Batter's Box Interactive Magazine Batter's Box Interactive Magazine Batter's Box Interactive Magazine
With the last Trivia Challenge thread now a cumbersome length, I thought it would be a sensible idea to start a new Trivia Challenge.

As always, the rules are simple. A question is posed; the first person to get the correct answer (once the original questioner or a third party confirms that it is the correct answer) then gets to ask the next question.

The honour system is in effect. That means NO looking the answer up via any internet sources (or Lee Sinins' Encyclopedia!), and you are asked on your honour to abide by that. The extensive use of skull sweat and old-fashioned paper books is allowed.

The asker of the question is allowed to vary these rules as s/he wishes.

And now for the leadoff question, in honour of the Hall of Fame's Veterans Committee, which voted today:

The Hall of Fame's first Veterans Committee was named in 1953. There were eleven men on the Committee, of whom only three had ever played major league baseball. Name the three ex-players.
Batter's Box Trivia Challenge #5 | 63 comments | Create New Account
The following comments are owned by whomever posted them. This site is not responsible for what they say.
Mike D - Wednesday, March 02 2005 @ 11:07 PM EST (#104249) #
I have no idea who was on the '53 Committee on Veterans.

It's worth mentioning, though, that the 1953 might have been the first convening of the literal Veterans' Committee, but the "Centenial Commission" elected Hall members in 1937 and 1938, while the "Committee on Old-Timers" elected members from 1939 through 1949.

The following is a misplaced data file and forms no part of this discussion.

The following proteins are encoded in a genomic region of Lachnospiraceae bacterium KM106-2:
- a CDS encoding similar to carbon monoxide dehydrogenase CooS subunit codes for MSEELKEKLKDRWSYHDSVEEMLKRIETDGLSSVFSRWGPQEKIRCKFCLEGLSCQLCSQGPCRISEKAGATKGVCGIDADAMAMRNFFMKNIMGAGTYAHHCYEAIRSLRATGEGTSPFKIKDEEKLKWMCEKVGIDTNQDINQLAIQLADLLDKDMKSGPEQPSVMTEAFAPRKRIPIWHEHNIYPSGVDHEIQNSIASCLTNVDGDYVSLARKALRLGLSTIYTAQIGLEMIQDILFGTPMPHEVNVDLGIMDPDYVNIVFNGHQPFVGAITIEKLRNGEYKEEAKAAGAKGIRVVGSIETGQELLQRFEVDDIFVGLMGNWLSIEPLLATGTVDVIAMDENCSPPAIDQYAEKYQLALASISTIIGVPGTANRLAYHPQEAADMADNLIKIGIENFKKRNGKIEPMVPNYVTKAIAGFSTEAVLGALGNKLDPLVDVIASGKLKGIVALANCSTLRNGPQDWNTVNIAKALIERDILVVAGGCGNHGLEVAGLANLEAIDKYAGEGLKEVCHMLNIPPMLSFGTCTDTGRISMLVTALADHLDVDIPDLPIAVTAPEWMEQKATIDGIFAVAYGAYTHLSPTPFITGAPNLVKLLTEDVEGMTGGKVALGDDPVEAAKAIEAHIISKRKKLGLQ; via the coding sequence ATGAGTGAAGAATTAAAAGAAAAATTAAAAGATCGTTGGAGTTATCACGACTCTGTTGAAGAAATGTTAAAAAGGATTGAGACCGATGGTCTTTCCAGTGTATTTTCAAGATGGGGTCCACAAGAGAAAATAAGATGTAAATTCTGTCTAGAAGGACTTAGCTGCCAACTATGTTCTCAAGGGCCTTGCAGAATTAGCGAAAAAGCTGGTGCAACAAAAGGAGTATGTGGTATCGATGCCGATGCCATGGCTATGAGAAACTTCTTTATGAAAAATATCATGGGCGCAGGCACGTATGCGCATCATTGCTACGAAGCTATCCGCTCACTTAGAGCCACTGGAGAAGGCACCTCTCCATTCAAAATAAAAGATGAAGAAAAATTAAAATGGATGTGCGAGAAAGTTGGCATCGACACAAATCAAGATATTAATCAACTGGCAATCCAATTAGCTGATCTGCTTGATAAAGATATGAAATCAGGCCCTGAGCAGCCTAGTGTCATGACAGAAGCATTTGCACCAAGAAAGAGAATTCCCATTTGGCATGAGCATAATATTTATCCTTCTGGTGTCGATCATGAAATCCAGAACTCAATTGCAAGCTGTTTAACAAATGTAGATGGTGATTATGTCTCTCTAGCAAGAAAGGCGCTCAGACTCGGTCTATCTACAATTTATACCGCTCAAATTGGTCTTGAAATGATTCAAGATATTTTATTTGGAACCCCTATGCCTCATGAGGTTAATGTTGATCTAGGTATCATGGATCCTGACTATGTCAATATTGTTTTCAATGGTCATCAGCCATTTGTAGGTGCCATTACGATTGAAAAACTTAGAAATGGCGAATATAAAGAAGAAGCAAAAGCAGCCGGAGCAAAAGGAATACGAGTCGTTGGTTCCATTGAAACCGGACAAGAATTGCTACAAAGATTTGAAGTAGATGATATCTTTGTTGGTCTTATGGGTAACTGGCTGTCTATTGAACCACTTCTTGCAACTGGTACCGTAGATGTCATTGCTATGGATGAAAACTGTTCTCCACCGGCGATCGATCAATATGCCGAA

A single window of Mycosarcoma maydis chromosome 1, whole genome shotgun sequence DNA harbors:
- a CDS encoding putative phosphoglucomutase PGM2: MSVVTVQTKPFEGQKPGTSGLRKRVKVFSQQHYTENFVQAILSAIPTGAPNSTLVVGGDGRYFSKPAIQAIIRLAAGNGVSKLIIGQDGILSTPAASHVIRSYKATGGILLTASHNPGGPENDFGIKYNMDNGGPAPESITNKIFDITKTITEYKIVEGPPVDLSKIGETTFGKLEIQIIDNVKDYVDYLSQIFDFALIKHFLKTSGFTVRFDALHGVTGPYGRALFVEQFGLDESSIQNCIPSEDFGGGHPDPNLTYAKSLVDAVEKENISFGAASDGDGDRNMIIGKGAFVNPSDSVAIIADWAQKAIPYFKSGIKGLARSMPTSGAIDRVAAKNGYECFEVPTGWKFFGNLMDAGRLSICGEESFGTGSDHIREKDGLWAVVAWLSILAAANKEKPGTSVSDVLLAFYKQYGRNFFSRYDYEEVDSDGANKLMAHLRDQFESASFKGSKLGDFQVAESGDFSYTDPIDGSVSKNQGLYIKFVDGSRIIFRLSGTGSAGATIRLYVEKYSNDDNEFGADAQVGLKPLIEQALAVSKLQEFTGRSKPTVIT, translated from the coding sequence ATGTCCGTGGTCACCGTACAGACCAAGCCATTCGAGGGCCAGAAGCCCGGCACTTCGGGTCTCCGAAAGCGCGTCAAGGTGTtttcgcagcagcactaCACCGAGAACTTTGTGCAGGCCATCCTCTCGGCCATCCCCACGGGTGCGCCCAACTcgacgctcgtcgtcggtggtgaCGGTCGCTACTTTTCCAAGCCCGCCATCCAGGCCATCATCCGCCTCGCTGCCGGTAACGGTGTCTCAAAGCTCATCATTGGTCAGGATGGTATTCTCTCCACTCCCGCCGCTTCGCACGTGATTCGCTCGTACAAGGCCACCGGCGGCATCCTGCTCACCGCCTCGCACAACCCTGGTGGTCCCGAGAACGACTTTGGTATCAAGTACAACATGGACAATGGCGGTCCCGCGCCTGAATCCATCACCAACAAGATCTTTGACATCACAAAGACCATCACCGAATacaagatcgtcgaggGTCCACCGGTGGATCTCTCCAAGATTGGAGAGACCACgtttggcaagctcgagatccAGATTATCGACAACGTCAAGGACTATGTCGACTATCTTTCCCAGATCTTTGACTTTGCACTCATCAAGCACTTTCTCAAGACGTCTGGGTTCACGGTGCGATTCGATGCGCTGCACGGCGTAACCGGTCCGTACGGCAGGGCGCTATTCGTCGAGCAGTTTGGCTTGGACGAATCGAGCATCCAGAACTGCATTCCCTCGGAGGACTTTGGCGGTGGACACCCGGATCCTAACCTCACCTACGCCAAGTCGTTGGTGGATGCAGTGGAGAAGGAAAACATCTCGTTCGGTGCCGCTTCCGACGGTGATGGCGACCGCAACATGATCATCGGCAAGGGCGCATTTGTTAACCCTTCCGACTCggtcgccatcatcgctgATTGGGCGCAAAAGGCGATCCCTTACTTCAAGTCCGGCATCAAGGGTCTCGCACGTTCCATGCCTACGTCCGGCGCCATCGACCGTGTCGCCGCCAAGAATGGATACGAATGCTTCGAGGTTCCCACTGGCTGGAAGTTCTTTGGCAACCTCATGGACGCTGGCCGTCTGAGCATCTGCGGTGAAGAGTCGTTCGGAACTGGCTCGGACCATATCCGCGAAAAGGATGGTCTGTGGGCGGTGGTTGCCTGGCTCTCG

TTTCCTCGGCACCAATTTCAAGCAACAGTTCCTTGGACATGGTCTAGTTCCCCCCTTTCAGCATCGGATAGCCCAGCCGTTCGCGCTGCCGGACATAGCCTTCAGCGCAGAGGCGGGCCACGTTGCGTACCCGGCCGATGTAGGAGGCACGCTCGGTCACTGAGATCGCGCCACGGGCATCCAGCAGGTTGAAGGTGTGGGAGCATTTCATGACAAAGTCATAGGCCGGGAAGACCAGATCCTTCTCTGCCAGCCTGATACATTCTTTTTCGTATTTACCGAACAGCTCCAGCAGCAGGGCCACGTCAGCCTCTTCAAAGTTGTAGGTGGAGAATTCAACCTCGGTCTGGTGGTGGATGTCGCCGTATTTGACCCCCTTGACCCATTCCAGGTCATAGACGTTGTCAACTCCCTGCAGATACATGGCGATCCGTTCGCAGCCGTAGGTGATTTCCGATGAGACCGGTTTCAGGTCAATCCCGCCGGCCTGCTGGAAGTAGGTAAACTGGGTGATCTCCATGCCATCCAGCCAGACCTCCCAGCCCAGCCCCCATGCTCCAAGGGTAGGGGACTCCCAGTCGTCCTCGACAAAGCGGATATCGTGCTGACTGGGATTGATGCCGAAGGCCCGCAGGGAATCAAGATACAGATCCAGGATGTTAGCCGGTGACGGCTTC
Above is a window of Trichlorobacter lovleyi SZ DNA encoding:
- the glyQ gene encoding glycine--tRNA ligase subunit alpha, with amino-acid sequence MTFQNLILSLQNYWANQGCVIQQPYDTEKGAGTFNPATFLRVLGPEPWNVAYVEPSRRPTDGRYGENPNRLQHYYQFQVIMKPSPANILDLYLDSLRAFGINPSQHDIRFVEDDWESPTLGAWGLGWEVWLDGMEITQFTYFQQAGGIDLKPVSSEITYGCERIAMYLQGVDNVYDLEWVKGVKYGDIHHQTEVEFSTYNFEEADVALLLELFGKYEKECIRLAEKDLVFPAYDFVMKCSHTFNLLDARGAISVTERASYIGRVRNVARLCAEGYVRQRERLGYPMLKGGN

gv27 - Thursday, March 03 2005 @ 12:20 AM EST (#104251) #
Any hints on the opening salvo?
Thomas - Thursday, March 03 2005 @ 12:55 AM EST (#104252) #
Charlie Gehringer was one. I have no idea who the other two were. I don't know old baseball players unless they were relatively famous in some capacity.
John Northey - Thursday, March 03 2005 @ 12:14 PM EST (#104274) #
I'm sure one is that guy who put almost all his teammates from the 30's into the hall, but my mind is a complete blank on his name. From the Cardinals I think... Argh, hate brain cramps.
Tanner - Thursday, March 03 2005 @ 12:38 PM EST (#104278) #
Wasn't the Cardinals guy who but in all his teammates Frankie Fritsche (sp?)?

I'm drawing a blank on the others even though I just read Whatever Happened to the Hall of Fame last summer.
csimon - Thursday, March 03 2005 @ 02:17 PM EST (#104283) #